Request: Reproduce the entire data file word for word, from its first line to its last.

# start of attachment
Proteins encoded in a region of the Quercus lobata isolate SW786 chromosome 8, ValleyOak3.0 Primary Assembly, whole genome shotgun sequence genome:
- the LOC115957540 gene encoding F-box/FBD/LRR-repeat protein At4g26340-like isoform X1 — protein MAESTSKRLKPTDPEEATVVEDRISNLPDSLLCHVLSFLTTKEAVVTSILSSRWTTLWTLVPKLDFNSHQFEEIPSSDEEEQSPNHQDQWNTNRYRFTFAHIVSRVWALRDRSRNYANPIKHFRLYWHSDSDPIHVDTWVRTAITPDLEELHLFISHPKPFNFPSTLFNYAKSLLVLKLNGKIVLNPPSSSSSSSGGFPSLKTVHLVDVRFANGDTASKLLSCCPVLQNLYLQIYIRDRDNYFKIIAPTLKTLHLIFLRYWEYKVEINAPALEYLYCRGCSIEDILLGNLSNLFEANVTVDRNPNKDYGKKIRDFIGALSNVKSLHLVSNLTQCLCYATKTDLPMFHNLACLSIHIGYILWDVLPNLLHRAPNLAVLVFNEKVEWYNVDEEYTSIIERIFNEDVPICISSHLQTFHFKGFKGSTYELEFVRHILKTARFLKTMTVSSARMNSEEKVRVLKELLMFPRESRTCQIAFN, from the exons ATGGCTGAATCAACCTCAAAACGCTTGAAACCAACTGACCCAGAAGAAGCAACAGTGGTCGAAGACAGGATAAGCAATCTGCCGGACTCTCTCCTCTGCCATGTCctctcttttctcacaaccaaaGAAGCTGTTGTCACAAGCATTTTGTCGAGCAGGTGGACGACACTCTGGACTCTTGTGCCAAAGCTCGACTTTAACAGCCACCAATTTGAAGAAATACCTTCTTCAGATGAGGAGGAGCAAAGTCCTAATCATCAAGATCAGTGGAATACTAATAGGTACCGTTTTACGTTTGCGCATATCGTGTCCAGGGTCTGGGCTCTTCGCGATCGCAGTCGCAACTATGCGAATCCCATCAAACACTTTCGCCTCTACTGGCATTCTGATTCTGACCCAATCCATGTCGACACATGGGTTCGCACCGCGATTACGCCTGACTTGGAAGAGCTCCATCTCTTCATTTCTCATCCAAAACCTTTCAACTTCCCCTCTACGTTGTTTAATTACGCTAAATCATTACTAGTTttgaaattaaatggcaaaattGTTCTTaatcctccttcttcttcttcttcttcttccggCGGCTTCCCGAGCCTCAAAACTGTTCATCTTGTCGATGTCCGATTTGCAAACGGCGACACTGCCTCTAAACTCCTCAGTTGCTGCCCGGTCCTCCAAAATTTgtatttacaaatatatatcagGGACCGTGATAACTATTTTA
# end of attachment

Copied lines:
Proteins encoded in a region of the Quercus lobata isolate SW786 chromosome 8, ValleyOak3.0 Primary Assembly, whole genome shotgun sequence genome:
- the LOC115957540 gene encoding F-box/FBD/LRR-repeat protein At4g26340-like isoform X1 — protein MAESTSKRLKPTDPEEATVVEDRISNLPDSLLCHVLSFLTTKEAVVTSILSSRWTTLWTLVPKLDFNSHQFEEIPSSDEEEQSPNHQDQWNTNRYRFTFAHIVSRVWALRDRSRNYANPIKHFRLYWHSDSDPIHVDTWVRTAITPDLEELHLFISHPKPFNFPSTLFNYAKSLLVLKLNGKIVLNPPSSSSSSSGGFPSLKTVHLVDVRFANGDTASKLLSCCPVLQNLYLQIYIRDRDNYFKIIAPTLKTLHLIFLRYWEYKVEINAPALEYLYCRGCSIEDILLGNLSNLFEANVTVDRNPNKDYGKKIRDFIGALSNVKSLHLVSNLTQCLCYATKTDLPMFHNLACLSIHIGYILWDVLPNLLHRAPNLAVLVFNEKVEWYNVDEEYTSIIERIFNEDVPICISSHLQTFHFKGFKGSTYELEFVRHILKTARFLKTMTVSSARMNSEEKVRVLKELLMFPRESRTCQIAFN, from the exons ATGGCTGAATCAACCTCAAAACGCTTGAAACCAACTGACCCAGAAGAAGCAACAGTGGTCGAAGACAGGATAAGCAATCTGCCGGACTCTCTCCTCTGCCATGTCctctcttttctcacaaccaaaGAAGCTGTTGTCACAAGCATTTTGTCGAGCAGGTGGACGACACTCTGGACTCTTGTGCCAAAGCTCGACTTTAACAGCCACCAATTTGAAGAAATACCTTCTTCAGATGAGGAGGAGCAAAGTCCTAATCATCAAGATCAGTGGAATACTAATAGGTACCGTTTTACGTTTGCGCATATCGTGTCCAGGGTCTGGGCTCTTCGCGATCGCAGTCGCAACTATGCGAATCCCATCAAACACTTTCGCCTCTACTGGCATTCTGATTCTGACCCAATCCATGTCGACACATGGGTTCGCACCGCGATTACGCCTGACTTGGAAGAGCTCCATCTCTTCATTTCTCATCCAAAACCTTTCAACTTCCCCTCTACGTTGTTTAATTACGCTAAATCATTACTAGTTttgaaattaaatggcaaaattGTTCTTaatcctccttcttcttcttcttcttcttccggCGGCTTCCCGAGCCTCAAAACTGTTCATCTTGTCGATGTCCGATTTGCAAACGGCGACACTGCCTCTAAACTCCTCAGTTGCTGCCCGGTCCTCCAAAATTTgtatttacaaatatatatcagGGACCGTGATAACTATTTTA